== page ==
What Are Hiv And Aids?

A description of HIV and AIDS, including their relationship and how they are transmitted.

The HIV virus (an acronym for Human Immunodeficiency Virus) is perhaps today's best-known sexually-transmitted disease, largely as a result of a worldwide education effort that has to date been highly successful in industrialized nations. It is one of the only viral infections that has a near-perfect rate of mortality, as it is at this time entirely incurable. However, treatments have progressed to such a degree that the disease itself can be staved off for years or decades, depending upon the health of the individual and the extent of treatment available.

HIV and AIDS (Acquired Immunodeficiency Syndrome) are not synonymous; AIDS is merely the condition caused by advanced infection by the virus. An immunodeficiency syndrome is, as its name might suggest, a condition of hampered immunity. Patients with advanced AIDS are prone to infection by any number of opportunistic illnesses, and even minor infections may become severe in a short time. Bacterial infections can be managed with antibiotics, as with any patient, and mycoses (fungal infections), which can become common and sometimes very serious can be handled with antifungal drugs. Despite short-term solutions, the weak immune response in AIDS patients frequently leads to premature death to peripheral illnesses, like those mentioned. Cancer is a common cause of concern to AIDS patients, as the immune response of the body is one factor which normally helps to keep unhealthy cell mutation in check.

Information on HIV and AIDS is diverse and plentiful, but the most important things to know about the disease are practical. Testing is simple, and usually free; prevention is absolutely necessary, and quite achievable. While abstinence until marriage is touted as the ultimate preventative measure by most public sources, the only really reliable methods are celibacy and thorough testing. Barring celebacy (as it is not exactly in correspondence to the behavior of the average individual), even marriage will not save you from HIV; a religious pact is not a medical vaccine.

The ideal would be thorough monogamy, and mutual HIV testing prior to sexual contact. Second to this, use a condom. Oral and vaginal contraceptives do not protect against HIV infection and other sexually-transmitted diseases, even if they include a spermicide. A condom keeps all sexual fluids seperate, when undamaged and used properly, and thus eliminates virtually any risk for infection. The word 'virtually' is key, however. Only about 94% of couples who use condoms use them correctly, and some small fraction of condoms are likely to be defective. Condoms can tear within seconds if vaginal lubrication is insufficient, and can slip if applied improperly or if an erection is not maintained throughout the duration of the encounter. Condoms are absolutely an excellent start, and can be found for free at most Planned Parenthood locations and from university sources. Testing is similarly readily found, and inexpensive.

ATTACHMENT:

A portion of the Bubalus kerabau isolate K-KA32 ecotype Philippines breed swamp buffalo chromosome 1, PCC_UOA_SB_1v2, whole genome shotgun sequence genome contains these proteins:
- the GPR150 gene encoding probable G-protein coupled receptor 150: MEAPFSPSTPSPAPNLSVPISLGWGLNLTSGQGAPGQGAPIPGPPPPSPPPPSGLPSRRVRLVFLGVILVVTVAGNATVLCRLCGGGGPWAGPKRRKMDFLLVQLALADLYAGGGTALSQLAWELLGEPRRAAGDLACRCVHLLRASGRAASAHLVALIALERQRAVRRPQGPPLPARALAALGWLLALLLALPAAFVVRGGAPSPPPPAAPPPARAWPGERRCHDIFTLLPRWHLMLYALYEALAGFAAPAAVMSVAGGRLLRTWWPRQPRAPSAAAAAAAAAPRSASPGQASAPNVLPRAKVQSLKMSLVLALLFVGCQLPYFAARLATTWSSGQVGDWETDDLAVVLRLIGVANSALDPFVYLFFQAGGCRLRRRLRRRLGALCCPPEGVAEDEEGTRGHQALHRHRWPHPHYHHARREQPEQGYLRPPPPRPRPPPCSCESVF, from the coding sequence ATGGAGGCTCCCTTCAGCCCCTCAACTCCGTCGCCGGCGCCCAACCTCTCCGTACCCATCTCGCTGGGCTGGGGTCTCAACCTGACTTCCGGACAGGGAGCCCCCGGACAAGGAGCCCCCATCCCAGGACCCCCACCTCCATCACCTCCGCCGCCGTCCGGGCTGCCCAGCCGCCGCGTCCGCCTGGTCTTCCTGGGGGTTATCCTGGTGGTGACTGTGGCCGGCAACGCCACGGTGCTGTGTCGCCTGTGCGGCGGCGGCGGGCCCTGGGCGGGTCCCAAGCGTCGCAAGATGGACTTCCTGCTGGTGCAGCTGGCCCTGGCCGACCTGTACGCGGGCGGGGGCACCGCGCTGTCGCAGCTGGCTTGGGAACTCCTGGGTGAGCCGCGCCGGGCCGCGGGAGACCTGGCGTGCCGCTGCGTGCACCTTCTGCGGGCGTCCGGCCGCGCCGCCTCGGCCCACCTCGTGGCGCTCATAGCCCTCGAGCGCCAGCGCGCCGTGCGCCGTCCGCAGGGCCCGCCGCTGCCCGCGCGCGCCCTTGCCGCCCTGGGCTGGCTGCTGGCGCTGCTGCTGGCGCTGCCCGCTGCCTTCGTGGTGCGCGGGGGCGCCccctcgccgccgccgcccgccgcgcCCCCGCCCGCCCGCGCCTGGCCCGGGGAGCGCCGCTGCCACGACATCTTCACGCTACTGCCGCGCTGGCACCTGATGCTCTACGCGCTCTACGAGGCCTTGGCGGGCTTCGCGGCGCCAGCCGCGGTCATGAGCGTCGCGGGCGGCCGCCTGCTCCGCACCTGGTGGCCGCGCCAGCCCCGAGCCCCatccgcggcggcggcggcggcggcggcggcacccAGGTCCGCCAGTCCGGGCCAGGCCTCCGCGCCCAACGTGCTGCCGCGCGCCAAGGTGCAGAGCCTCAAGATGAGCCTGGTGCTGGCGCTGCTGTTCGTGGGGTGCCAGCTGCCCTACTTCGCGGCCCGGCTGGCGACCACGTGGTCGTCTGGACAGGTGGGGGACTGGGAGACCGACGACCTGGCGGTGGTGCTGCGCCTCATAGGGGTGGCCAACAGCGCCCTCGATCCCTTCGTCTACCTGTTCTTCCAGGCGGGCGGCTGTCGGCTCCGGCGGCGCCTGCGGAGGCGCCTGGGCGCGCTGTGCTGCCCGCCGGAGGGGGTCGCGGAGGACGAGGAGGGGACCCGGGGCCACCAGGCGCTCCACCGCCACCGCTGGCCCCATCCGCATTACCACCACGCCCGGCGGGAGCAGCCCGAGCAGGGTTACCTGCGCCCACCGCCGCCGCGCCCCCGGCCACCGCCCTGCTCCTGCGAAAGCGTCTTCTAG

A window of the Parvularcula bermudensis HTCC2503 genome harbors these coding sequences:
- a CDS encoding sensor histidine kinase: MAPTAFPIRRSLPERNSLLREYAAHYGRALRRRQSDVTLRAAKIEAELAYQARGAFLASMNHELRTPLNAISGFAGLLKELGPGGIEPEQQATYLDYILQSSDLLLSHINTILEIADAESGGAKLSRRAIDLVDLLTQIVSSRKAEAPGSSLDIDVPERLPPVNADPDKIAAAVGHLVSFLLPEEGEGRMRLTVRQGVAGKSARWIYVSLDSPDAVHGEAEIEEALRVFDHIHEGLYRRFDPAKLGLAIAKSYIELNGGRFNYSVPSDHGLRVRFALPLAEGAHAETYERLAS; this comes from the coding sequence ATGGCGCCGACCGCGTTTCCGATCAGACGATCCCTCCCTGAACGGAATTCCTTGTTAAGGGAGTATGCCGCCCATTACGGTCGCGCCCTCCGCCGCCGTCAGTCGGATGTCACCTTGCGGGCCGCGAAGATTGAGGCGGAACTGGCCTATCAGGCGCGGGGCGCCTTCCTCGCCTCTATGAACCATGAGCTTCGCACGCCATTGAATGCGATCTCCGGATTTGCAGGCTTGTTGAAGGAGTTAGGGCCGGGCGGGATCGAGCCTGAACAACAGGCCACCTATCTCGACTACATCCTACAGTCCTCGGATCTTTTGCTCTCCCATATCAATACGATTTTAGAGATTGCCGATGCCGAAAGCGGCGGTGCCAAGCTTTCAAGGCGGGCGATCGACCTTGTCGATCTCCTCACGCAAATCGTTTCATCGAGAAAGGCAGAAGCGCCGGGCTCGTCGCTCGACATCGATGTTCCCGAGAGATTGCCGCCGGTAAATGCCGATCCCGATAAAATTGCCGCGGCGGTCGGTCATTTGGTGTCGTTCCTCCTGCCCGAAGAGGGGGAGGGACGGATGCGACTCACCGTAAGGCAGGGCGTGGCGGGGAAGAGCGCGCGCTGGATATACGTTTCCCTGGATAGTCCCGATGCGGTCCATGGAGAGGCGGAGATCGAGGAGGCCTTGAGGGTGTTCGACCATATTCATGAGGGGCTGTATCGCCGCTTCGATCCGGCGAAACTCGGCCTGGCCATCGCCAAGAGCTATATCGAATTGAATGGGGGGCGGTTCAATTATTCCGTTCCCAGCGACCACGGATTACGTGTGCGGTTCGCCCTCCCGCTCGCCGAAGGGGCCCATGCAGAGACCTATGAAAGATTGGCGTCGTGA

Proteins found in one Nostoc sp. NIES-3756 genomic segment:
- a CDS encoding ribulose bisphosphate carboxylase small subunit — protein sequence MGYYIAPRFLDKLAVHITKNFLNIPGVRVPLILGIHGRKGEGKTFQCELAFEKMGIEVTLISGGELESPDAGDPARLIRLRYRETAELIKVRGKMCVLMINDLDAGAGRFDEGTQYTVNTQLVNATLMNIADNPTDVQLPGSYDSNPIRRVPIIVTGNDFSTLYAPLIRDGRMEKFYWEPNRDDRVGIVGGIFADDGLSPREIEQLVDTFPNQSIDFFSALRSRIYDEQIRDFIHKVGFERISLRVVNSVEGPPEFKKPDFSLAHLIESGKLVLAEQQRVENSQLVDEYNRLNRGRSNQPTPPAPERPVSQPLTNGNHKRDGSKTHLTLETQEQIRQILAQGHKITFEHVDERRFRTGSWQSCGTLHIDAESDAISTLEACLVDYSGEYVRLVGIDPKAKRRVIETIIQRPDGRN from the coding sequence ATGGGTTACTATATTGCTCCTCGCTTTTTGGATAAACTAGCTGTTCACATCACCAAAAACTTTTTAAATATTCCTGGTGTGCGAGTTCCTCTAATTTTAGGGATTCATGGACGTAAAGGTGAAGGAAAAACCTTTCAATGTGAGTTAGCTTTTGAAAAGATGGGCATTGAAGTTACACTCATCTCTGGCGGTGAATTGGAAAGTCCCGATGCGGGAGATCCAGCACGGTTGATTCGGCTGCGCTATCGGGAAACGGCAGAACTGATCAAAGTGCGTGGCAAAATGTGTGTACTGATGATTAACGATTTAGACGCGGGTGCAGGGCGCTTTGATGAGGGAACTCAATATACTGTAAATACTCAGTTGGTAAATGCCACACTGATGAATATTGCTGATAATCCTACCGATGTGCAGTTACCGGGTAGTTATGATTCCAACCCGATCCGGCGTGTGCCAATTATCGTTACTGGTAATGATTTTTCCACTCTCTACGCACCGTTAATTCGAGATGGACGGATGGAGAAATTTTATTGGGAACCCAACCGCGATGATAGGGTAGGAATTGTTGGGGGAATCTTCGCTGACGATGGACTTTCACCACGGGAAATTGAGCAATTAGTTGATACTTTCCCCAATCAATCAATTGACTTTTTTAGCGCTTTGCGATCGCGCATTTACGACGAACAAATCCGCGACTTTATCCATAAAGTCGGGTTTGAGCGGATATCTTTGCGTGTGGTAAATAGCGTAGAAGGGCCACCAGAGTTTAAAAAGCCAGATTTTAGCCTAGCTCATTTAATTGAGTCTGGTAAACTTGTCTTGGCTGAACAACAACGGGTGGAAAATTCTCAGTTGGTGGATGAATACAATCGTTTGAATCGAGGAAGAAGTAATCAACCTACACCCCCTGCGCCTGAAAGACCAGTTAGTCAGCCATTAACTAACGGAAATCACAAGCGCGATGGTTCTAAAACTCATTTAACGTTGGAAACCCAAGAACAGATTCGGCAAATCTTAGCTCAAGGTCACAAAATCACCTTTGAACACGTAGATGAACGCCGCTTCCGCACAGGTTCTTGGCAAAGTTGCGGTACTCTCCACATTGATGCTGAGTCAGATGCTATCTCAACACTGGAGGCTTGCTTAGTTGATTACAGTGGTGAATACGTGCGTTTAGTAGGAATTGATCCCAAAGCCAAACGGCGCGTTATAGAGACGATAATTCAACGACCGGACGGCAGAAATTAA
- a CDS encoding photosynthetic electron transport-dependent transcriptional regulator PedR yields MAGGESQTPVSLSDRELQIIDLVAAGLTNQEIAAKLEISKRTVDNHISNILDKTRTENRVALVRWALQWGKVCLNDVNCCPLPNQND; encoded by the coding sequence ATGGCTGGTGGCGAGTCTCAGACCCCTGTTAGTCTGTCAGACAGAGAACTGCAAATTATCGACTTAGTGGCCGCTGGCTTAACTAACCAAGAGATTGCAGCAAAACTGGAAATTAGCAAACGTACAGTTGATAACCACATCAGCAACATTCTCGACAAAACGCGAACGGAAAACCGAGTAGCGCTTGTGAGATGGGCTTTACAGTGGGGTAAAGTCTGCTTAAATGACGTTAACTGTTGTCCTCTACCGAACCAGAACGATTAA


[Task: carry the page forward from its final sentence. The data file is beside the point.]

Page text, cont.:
Male-to-male intercourse is at an exceptionally high risk for transmission, because sexual fluids are retained the longest and are closest to sources of internal bloodflow in the rectum. Anal sex in a male-to-female fashion produces a similarly high risk for infection; distrust quickly any claims that anal sex is "not really sex", or does not put anyone at risk, because this should be clearly false. Oral sex has a decreased risk of transmission, especially female-to-male, due to the fact that sexual fluid exposure occurs in non-vascular regions, like the mouth. However, a cut or other exposed region on the mouth or genitals could cause transmission, so this is not really a safe method, either. Non-spermicidal and flavored condoms designed especially for oral sex are available, and may greatly reduce the risk of transmission. Testing along with strict monogomy is the only sure method of prevention, and should be done readily between and during relationships; one should not rely on a partner's fidelity, no matter how trustworthy they may be. Remember, your life is at stake.

© High Speed Ventures 2011